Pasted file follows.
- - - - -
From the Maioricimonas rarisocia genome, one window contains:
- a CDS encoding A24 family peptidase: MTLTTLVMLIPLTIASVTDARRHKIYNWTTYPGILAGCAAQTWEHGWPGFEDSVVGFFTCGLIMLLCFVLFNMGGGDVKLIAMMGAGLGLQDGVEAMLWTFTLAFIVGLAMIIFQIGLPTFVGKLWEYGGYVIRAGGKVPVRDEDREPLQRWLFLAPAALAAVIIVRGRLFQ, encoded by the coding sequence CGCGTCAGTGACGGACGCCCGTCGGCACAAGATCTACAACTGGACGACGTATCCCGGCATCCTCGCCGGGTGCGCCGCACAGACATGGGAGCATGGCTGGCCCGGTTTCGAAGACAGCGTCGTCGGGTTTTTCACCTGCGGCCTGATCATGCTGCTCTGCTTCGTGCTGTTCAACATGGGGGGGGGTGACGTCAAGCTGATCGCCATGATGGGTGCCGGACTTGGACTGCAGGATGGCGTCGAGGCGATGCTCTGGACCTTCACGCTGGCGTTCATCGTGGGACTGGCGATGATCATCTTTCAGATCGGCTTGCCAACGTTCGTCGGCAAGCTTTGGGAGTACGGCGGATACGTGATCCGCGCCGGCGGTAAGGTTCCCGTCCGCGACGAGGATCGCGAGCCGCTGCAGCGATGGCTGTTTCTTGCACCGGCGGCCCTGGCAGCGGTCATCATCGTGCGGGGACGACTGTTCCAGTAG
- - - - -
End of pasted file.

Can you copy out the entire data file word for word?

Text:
From the Maioricimonas rarisocia genome, one window contains:
- a CDS encoding A24 family peptidase: MTLTTLVMLIPLTIASVTDARRHKIYNWTTYPGILAGCAAQTWEHGWPGFEDSVVGFFTCGLIMLLCFVLFNMGGGDVKLIAMMGAGLGLQDGVEAMLWTFTLAFIVGLAMIIFQIGLPTFVGKLWEYGGYVIRAGGKVPVRDEDREPLQRWLFLAPAALAAVIIVRGRLFQ, encoded by the coding sequence CGCGTCAGTGACGGACGCCCGTCGGCACAAGATCTACAACTGGACGACGTATCCCGGCATCCTCGCCGGGTGCGCCGCACAGACATGGGAGCATGGCTGGCCCGGTTTCGAAGACAGCGTCGTCGGGTTTTTCACCTGCGGCCTGATCATGCTGCTCTGCTTCGTGCTGTTCAACATGGGGGGGGGTGACGTCAAGCTGATCGCCATGATGGGTGCCGGACTTGGACTGCAGGATGGCGTCGAGGCGATGCTCTGGACCTTCACGCTGGCGTTCATCGTGGGACTGGCGATGATCATCTTTCAGATCGGCTTGCCAACGTTCGTCGGCAAGCTTTGGGAGTACGGCGGATACGTGATCCGCGCCGGCGGTAAGGTTCCCGTCCGCGACGAGGATCGCGAGCCGCTGCAGCGATGGCTGTTTCTTGCACCGGCGGCCCTGGCAGCGGTCATCATCGTGCGGGGACGACTGTTCCAGTAG